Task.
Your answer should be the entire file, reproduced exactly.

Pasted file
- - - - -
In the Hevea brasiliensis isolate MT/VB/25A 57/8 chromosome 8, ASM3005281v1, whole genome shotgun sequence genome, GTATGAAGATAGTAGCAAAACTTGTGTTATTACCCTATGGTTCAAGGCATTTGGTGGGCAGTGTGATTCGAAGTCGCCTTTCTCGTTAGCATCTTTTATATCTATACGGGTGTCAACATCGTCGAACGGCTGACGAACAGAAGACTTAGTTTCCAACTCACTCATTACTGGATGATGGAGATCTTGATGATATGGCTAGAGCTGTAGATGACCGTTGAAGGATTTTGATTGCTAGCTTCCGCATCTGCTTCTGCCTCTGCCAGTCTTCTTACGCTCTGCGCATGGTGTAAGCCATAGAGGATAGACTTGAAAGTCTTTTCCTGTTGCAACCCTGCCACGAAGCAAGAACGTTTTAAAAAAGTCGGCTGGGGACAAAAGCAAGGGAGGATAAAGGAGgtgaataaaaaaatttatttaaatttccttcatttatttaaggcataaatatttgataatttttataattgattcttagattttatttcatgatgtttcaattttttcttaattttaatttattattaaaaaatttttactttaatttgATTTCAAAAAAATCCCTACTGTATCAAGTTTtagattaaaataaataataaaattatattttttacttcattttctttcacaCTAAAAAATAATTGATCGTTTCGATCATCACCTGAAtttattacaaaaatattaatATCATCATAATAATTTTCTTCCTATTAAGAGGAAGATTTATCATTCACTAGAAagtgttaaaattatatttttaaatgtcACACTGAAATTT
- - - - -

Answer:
In the Hevea brasiliensis isolate MT/VB/25A 57/8 chromosome 8, ASM3005281v1, whole genome shotgun sequence genome, GTATGAAGATAGTAGCAAAACTTGTGTTATTACCCTATGGTTCAAGGCATTTGGTGGGCAGTGTGATTCGAAGTCGCCTTTCTCGTTAGCATCTTTTATATCTATACGGGTGTCAACATCGTCGAACGGCTGACGAACAGAAGACTTAGTTTCCAACTCACTCATTACTGGATGATGGAGATCTTGATGATATGGCTAGAGCTGTAGATGACCGTTGAAGGATTTTGATTGCTAGCTTCCGCATCTGCTTCTGCCTCTGCCAGTCTTCTTACGCTCTGCGCATGGTGTAAGCCATAGAGGATAGACTTGAAAGTCTTTTCCTGTTGCAACCCTGCCACGAAGCAAGAACGTTTTAAAAAAGTCGGCTGGGGACAAAAGCAAGGGAGGATAAAGGAGgtgaataaaaaaatttatttaaatttccttcatttatttaaggcataaatatttgataatttttataattgattcttagattttatttcatgatgtttcaattttttcttaattttaatttattattaaaaaatttttactttaatttgATTTCAAAAAAATCCCTACTGTATCAAGTTTtagattaaaataaataataaaattatattttttacttcattttctttcacaCTAAAAAATAATTGATCGTTTCGATCATCACCTGAAtttattacaaaaatattaatATCATCATAATAATTTTCTTCCTATTAAGAGGAAGATTTATCATTCACTAGAAagtgttaaaattatatttttaaatgtcACACTGAAATTT